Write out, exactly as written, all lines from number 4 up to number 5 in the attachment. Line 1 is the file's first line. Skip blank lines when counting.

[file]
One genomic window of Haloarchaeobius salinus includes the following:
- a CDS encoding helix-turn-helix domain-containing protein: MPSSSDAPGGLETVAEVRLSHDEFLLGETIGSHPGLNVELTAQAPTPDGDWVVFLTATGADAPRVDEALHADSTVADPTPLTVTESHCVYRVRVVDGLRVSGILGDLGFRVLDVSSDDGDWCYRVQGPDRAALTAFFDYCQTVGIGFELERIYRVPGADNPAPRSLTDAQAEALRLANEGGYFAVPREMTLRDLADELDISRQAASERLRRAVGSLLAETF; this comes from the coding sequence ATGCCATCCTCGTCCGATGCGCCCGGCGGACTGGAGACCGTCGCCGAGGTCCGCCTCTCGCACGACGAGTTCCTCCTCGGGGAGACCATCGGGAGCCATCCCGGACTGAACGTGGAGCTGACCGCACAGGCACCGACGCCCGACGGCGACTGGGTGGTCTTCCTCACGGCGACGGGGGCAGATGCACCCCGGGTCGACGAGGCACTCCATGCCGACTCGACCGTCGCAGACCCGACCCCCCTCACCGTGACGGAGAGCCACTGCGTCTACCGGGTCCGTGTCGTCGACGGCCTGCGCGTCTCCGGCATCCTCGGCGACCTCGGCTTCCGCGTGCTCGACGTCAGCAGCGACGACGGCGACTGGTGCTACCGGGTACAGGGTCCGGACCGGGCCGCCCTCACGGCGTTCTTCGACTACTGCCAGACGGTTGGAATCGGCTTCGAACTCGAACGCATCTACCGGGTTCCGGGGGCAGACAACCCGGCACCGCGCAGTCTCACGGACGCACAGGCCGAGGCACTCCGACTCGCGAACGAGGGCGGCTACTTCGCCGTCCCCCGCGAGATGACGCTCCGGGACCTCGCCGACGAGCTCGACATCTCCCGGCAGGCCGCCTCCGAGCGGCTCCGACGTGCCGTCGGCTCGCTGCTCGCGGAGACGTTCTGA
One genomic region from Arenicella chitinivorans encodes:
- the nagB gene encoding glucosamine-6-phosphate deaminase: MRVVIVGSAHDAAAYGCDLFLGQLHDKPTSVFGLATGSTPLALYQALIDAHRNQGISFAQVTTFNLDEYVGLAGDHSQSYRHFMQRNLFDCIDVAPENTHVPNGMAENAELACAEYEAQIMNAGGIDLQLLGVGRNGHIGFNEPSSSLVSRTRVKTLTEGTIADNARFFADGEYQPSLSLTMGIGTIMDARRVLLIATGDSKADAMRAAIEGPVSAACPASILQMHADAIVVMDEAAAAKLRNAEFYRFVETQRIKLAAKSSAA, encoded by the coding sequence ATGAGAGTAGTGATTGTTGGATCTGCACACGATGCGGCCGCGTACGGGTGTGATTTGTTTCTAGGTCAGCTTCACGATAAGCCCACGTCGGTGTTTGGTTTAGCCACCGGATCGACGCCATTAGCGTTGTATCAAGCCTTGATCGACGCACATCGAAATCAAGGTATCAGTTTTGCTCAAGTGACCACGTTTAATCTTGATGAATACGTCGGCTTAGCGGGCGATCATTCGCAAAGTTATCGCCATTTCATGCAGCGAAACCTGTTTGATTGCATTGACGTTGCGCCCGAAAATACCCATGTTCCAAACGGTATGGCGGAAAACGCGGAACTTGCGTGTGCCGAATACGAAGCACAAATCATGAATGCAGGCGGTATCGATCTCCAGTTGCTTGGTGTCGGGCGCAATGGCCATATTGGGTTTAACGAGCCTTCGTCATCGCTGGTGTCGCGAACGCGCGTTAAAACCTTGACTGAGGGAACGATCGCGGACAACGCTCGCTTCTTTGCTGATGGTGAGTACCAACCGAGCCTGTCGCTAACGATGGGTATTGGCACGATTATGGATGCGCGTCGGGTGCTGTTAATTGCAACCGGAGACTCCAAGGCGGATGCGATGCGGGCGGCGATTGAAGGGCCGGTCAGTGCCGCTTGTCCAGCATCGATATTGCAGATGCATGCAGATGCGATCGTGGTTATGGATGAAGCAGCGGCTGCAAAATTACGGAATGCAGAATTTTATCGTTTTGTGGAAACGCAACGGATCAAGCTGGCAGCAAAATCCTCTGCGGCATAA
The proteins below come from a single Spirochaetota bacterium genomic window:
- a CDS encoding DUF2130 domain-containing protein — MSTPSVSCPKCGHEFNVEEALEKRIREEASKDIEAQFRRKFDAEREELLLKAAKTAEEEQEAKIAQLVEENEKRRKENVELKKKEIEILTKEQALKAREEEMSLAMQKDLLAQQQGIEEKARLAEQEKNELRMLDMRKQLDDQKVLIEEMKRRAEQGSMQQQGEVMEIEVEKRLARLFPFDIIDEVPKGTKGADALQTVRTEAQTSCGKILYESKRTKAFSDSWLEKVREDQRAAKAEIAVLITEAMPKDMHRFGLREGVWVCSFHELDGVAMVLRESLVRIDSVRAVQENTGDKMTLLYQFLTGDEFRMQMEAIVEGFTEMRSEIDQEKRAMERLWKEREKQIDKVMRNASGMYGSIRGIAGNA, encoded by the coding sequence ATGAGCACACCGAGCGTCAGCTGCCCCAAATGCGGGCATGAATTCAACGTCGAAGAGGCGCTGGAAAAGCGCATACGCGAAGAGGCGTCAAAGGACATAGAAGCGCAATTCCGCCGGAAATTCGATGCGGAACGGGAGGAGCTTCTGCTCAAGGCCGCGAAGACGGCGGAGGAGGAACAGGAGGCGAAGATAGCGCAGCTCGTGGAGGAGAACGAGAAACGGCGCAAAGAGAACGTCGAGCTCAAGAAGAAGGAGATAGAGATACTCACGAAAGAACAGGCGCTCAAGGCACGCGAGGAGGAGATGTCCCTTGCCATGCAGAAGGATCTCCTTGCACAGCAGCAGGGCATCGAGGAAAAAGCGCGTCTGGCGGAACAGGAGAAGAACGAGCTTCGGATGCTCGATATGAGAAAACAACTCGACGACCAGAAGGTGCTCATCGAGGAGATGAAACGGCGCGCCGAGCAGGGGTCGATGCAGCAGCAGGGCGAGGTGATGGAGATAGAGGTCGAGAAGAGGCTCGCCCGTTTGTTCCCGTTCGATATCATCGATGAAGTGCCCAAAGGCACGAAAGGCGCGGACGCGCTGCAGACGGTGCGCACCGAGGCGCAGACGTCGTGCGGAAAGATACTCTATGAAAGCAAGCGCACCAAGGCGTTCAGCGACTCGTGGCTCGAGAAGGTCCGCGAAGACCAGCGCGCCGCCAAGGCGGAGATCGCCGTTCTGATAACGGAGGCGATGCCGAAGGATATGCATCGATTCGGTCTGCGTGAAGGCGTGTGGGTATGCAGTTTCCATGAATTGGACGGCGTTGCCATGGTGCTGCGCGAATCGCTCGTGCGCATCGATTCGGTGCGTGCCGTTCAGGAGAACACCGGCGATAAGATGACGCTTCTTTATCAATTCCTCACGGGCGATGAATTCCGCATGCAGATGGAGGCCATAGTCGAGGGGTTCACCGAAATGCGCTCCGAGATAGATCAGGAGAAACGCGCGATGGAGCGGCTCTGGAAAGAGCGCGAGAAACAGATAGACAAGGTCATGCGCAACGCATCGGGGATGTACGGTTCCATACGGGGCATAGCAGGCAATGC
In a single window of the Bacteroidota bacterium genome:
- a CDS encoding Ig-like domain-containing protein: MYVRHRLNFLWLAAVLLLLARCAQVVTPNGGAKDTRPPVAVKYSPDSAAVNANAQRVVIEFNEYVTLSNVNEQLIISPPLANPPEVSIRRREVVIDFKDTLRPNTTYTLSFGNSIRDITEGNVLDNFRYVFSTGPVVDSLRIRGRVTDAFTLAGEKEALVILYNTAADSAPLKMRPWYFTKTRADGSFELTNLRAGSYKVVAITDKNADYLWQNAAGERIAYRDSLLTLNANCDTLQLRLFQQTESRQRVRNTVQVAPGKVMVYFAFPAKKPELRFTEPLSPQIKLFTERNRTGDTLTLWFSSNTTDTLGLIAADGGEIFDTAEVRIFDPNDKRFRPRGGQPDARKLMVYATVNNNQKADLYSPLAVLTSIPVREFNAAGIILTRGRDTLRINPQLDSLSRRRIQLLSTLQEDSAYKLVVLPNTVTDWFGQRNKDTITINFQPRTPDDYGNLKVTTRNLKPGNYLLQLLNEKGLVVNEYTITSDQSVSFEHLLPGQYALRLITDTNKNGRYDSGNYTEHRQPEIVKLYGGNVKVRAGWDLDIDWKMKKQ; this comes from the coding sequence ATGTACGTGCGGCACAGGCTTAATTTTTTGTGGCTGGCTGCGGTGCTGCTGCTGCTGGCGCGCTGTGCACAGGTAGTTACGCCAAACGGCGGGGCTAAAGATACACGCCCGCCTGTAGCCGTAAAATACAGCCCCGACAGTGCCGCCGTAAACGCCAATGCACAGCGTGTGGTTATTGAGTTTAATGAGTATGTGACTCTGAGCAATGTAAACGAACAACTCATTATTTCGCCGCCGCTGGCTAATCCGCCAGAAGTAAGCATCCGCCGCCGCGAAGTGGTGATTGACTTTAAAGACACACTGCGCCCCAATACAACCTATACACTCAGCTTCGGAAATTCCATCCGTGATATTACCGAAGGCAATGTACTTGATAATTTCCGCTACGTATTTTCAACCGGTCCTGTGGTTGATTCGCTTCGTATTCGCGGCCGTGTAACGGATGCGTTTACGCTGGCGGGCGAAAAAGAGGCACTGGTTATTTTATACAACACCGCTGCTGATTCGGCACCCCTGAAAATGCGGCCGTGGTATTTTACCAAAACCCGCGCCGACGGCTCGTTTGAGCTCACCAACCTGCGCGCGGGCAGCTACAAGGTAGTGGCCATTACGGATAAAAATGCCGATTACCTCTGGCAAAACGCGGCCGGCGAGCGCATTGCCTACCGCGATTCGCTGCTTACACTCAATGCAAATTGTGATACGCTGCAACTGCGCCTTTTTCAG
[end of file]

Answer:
- the nagB gene encoding glucosamine-6-phosphate deaminase: MRVVIVGSAHDAAAYGCDLFLGQLHDKPTSVFGLATGSTPLALYQALIDAHRNQGISFAQVTTFNLDEYVGLAGDHSQSYRHFMQRNLFDCIDVAPENTHVPNGMAENAELACAEYEAQIMNAGGIDLQLLGVGRNGHIGFNEPSSSLVSRTRVKTLTEGTIADNARFFADGEYQPSLSLTMGIGTIMDARRVLLIATGDSKADAMRAAIEGPVSAACPASILQMHADAIVVMDEAAAAKLRNAEFYRFVETQRIKLAAKSSAA, encoded by the coding sequence ATGAGAGTAGTGATTGTTGGATCTGCACACGATGCGGCCGCGTACGGGTGTGATTTGTTTCTAGGTCAGCTTCACGATAAGCCCACGTCGGTGTTTGGTTTAGCCACCGGATCGACGCCATTAGCGTTGTATCAAGCCTTGATCGACGCACATCGAAATCAAGGTATCAGTTTTGCTCAAGTGACCACGTTTAATCTTGATGAATACGTCGGCTTAGCGGGCGATCATTCGCAAAGTTATCGCCATTTCATGCAGCGAAACCTGTTTGATTGCATTGACGTTGCGCCCGAAAATACCCATGTTCCAAACGGTATGGCGGAAAACGCGGAACTTGCGTGTGCCGAATACGAAGCACAAATCATGAATGCAGGCGGTATCGATCTCCAGTTGCTTGGTGTCGGGCGCAATGGCCATATTGGGTTTAACGAGCCTTCGTCATCGCTGGTGTCGCGAACGCGCGTTAAAACCTTGACTGAGGGAACGATCGCGGACAACGCTCGCTTCTTTGCTGATGGTGAGTACCAACCGAGCCTGTCGCTAACGATGGGTATTGGCACGATTATGGATGCGCGTCGGGTGCTGTTAATTGCAACCGGAGACTCCAAGGCGGATGCGATGCGGGCGGCGATTGAAGGGCCGGTCAGTGCCGCTTGTCCAGCATCGATATTGCAGATGCATGCAGATGCGATCGTGGTTATGGATGAAGCAGCGGCTGCAAAATTACGGAATGCAGAATTTTATCGTTTTGTGGAAACGCAACGGATCAAGCTGGCAGCAAAATCCTCTGCGGCATAA
The proteins below come from a single Spirochaetota bacterium genomic window: